25 Oct - 09 Nov 2010 Unawatuna

Socialist Democratic Republic of Sri Lanka
Adequate double room right on the beach, with 24/7 wifi, a great communal sea-view balcony for LKR 1,430.- or US$ 12.75 per night.

Click below for an interactive road map of the Peacock Beach Hotel in Unawatuna, which we would recommend, and for directions:

Click below for today’s special deals:

Savouring organic arrack from yellow king coconuts (aka coconut toddy), sunbathing on the narrow and heavily eroded hotel beach with the waves of the Indian Ocean lapping at the feet of our sun beds, looking at some impressive photos of the 2004 CE tsunami when Unawatuna was virtually wiped out and our hotel collapsed, reading on the internet the breaking news about an ongoing 7.7-magnitude off-shore quake W of Sumatra which spawned a 10 foot tall tsunami (which crashed onto the shores of Indonesia with 300 people dead and many people still missing and are feared to have been swept into the sea) and - since we never booked a berth on the Illuminati’s Ark - thoughtfully scanning the horizon in front of us for the unthinkable, joss lah.

Konni: Taking part in Niroshi’s all-morning cooking class (LKR 1,200.- or US$ 10.75 per person) and preparing a double-rainbow lunch for two: (i) devilled calamari and (ii) spicy vegetable curries (okra, lentils, brinjal) with coconut milk.

Discovering Sri Lanka’s proximity to Africa when we withdrew the latest edition of brand-new 1,000-Rupees banknotes (depicting the smirking face of the country’s overweight president who recently had been re-elected democratically [officially elected with 57.88% of votes with a total of 74.50% of cast votes]) from one of Galle’s convenient ATMs - and wondering which one we would trust less: a brand-new 1,000-Dollar banknote (depicting Mr. Obama’s worry lines) or a brand-new 1,000-Euro banknote (depicting Frau Merkel’s fat double chin).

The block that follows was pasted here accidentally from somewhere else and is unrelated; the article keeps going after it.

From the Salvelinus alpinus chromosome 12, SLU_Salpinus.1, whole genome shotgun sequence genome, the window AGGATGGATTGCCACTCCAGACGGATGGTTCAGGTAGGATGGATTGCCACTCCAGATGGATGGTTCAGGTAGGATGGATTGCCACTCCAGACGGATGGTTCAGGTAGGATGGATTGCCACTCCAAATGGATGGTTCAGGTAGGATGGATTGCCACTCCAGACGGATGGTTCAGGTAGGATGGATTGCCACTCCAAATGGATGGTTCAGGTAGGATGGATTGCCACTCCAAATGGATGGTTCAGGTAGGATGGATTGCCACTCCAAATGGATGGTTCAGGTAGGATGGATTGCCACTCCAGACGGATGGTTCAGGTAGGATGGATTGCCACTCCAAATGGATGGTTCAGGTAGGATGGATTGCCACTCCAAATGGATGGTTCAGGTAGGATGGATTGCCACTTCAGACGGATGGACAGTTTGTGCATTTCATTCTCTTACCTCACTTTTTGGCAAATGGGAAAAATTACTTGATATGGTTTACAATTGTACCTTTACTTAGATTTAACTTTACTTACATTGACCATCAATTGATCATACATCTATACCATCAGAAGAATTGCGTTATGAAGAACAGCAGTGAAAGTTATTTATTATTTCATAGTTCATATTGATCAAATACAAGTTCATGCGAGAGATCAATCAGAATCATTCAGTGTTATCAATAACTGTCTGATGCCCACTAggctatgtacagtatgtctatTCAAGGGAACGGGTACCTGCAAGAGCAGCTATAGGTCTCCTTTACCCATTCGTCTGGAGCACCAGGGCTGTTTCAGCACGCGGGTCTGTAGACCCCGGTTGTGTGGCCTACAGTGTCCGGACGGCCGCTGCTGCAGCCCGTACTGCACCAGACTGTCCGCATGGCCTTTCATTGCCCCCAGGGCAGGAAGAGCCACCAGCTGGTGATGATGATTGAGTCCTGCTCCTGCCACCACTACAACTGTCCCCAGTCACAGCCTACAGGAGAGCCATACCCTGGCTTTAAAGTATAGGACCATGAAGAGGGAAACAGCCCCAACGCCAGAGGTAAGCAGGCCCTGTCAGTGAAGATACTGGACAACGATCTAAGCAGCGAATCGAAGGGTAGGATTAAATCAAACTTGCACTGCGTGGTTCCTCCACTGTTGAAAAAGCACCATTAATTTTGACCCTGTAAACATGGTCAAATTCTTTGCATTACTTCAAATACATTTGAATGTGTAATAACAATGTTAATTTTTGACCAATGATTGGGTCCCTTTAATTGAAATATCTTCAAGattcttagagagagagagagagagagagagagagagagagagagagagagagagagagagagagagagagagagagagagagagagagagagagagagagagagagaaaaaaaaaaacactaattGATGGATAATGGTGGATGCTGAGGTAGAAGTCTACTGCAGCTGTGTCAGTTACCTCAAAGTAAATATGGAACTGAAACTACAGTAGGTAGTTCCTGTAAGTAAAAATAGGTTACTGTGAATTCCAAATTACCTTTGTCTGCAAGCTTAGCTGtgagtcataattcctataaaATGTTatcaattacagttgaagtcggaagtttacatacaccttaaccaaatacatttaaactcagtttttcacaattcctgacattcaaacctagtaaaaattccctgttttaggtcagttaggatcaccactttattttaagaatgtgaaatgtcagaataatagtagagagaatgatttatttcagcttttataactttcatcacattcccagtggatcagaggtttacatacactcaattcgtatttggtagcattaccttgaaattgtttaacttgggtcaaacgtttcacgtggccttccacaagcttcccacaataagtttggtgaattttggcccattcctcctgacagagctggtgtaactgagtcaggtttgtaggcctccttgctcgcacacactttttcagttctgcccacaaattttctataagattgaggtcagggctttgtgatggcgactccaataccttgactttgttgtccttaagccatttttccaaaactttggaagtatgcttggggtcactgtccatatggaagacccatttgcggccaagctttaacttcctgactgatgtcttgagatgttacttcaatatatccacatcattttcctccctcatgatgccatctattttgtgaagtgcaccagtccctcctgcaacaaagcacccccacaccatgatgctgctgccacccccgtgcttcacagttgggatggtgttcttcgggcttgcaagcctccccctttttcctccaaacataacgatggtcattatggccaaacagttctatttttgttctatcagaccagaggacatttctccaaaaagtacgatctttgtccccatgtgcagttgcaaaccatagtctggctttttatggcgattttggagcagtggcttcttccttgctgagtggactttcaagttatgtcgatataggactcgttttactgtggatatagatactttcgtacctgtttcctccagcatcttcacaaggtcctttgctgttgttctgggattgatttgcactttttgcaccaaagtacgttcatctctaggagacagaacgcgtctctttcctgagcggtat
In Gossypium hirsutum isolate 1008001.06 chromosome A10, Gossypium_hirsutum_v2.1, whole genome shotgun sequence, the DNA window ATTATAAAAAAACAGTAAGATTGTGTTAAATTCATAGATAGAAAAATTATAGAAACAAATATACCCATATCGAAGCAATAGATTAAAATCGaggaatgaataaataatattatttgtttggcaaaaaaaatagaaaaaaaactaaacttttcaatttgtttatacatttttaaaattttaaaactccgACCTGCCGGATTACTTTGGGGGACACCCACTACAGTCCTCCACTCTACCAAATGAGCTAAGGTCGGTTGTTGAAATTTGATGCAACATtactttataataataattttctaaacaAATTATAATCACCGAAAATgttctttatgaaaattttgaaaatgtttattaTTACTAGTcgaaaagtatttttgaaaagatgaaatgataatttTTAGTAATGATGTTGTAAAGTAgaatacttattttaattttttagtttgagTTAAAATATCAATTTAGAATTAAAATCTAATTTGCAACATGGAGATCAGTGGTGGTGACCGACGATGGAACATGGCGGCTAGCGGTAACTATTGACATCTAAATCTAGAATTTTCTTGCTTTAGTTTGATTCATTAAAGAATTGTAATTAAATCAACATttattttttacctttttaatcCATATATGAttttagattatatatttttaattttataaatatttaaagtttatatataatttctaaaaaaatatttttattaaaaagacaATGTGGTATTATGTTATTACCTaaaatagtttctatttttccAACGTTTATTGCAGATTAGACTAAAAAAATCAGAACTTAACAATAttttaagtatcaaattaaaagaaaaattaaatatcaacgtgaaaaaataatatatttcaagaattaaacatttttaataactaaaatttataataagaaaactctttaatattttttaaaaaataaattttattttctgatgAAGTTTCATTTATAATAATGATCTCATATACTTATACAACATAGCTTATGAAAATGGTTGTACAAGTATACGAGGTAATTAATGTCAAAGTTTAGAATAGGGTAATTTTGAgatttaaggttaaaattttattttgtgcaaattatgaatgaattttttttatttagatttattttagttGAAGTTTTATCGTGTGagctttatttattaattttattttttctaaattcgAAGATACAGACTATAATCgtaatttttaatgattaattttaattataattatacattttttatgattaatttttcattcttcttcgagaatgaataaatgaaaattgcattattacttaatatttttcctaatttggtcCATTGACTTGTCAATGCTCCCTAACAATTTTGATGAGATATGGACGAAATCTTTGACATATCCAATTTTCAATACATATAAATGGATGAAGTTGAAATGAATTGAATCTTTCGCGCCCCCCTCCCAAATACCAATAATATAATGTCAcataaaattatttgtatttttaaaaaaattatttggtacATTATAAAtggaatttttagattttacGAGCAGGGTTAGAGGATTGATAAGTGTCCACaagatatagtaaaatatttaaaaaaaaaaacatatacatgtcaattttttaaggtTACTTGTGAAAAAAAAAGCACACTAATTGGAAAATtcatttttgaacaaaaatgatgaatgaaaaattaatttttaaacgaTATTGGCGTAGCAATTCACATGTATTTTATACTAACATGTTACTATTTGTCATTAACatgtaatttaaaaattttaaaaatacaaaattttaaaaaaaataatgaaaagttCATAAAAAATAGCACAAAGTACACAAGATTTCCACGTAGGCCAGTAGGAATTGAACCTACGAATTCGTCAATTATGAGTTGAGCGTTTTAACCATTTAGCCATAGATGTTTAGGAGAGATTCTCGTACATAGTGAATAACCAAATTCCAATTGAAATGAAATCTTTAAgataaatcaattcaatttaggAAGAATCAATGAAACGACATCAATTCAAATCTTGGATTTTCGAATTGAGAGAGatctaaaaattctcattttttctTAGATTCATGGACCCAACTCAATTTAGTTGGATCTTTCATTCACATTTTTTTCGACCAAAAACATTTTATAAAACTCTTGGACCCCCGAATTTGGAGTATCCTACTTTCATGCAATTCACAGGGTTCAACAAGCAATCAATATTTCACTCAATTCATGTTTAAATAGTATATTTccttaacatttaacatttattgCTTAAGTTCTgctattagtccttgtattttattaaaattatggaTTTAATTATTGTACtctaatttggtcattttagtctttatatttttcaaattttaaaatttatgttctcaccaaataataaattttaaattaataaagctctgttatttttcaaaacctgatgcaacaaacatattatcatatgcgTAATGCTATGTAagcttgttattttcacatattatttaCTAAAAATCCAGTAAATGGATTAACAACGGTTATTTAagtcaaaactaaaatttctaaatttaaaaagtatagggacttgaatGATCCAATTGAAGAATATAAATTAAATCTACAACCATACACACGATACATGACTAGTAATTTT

DM Konni: Joining Rohana’s Sea Horse Divers +94776277622 and scuba-diving (LKR 3,300.- or US$ 30.- per dive) in a current of 4 knots the 25-m deep shipwreck of HMS “Tango”, an 1886 CE steel-hull steamer from Liverpool which sank off Galle during the SW monsoon in 1911 CE.

Visiting Roomassala’s Peace Pagoda (on the headland between Unawatuna and Galle), a Buddhist stupa, built by the Japanese monk Nichidatsu Fujii who was also the founder of the Nipponzan-Myohoji Buddhist Order and learning that altogether more than eighty Peace Pagodas had already been built around the world in Europe, Asia, and the United States in order to provide a focus for people of all races and creeds and to help unite them in their search for world peace.

Listening to the bragging of a couple of young European volunteer workers, Agents of Virtue, and gaining insight into a profitable business line of the global (multi-billion dollar) welfare/charity industry, the production and supply of cute orphans for the global north from the global south, which follows a proven and profitable business model that consists of the same integral components as the ones used by the African aid industry or the Palestine refugee industry: (i) the main beneficiaries are the corrupt politicians and state servants who secure the legality and broker the deals between producers and customers, (ii) the most popular brands are UN, IRC, Caritas etc. and (iii) the usual by-product, more often the unfortunate and tragic waste product, are the ordinary local people (e.g. the deprived Asian orphans, the brain-washed Palestinian suicid-bombers or the dependent African communities).

Playing carrom, a kind of hybrid of pool, marbles and checkers, very popular in S Asia, using a powdered, 29-inch square wooden board with a pocket at each corner and a set of distinctive disks: (i) carrom-man, (ii) queen and (iii) striker.

Laundering for LKR 40.- or US$ -.40 per piece  (washed and dried) at a local neighbourhood laundry on the main road.

Taking one of the Sri Lanka Transport Board’s age-worn Lanka-Ashok Leyland busses from Unawatuna to Mirissa (fare: LKR 40.- or US$ -.40 per person for the one-hour long ride) and passing a section of coast which is home to one of Sri Lanka’s most emblematic and photogenic sights: stilt fishermen-turned-models.

Click below for a summary of this year's travel

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